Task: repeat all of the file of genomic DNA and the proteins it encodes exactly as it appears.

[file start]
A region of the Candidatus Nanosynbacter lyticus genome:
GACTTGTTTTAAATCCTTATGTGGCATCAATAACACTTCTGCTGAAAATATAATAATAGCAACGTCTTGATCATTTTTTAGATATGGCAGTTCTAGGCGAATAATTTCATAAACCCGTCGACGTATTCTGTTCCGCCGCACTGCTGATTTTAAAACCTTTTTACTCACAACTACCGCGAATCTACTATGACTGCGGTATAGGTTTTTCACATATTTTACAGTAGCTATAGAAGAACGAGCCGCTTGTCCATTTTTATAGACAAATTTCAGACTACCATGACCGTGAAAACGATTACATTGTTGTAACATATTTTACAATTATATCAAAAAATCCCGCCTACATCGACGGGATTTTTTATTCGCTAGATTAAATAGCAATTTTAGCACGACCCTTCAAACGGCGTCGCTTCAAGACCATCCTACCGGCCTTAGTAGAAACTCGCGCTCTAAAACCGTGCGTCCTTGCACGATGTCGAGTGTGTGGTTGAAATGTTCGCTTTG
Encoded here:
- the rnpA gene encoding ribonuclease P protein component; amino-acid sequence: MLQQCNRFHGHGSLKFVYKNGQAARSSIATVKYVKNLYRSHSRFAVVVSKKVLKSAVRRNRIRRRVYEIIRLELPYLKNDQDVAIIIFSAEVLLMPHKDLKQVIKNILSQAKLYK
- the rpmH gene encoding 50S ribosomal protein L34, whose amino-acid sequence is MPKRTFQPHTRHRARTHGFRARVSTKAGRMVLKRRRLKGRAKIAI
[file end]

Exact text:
A region of the Candidatus Nanosynbacter lyticus genome:
GACTTGTTTTAAATCCTTATGTGGCATCAATAACACTTCTGCTGAAAATATAATAATAGCAACGTCTTGATCATTTTTTAGATATGGCAGTTCTAGGCGAATAATTTCATAAACCCGTCGACGTATTCTGTTCCGCCGCACTGCTGATTTTAAAACCTTTTTACTCACAACTACCGCGAATCTACTATGACTGCGGTATAGGTTTTTCACATATTTTACAGTAGCTATAGAAGAACGAGCCGCTTGTCCATTTTTATAGACAAATTTCAGACTACCATGACCGTGAAAACGATTACATTGTTGTAACATATTTTACAATTATATCAAAAAATCCCGCCTACATCGACGGGATTTTTTATTCGCTAGATTAAATAGCAATTTTAGCACGACCCTTCAAACGGCGTCGCTTCAAGACCATCCTACCGGCCTTAGTAGAAACTCGCGCTCTAAAACCGTGCGTCCTTGCACGATGTCGAGTGTGTGGTTGAAATGTTCGCTTTG
Encoded here:
- the rnpA gene encoding ribonuclease P protein component; amino-acid sequence: MLQQCNRFHGHGSLKFVYKNGQAARSSIATVKYVKNLYRSHSRFAVVVSKKVLKSAVRRNRIRRRVYEIIRLELPYLKNDQDVAIIIFSAEVLLMPHKDLKQVIKNILSQAKLYK
- the rpmH gene encoding 50S ribosomal protein L34, whose amino-acid sequence is MPKRTFQPHTRHRARTHGFRARVSTKAGRMVLKRRRLKGRAKIAI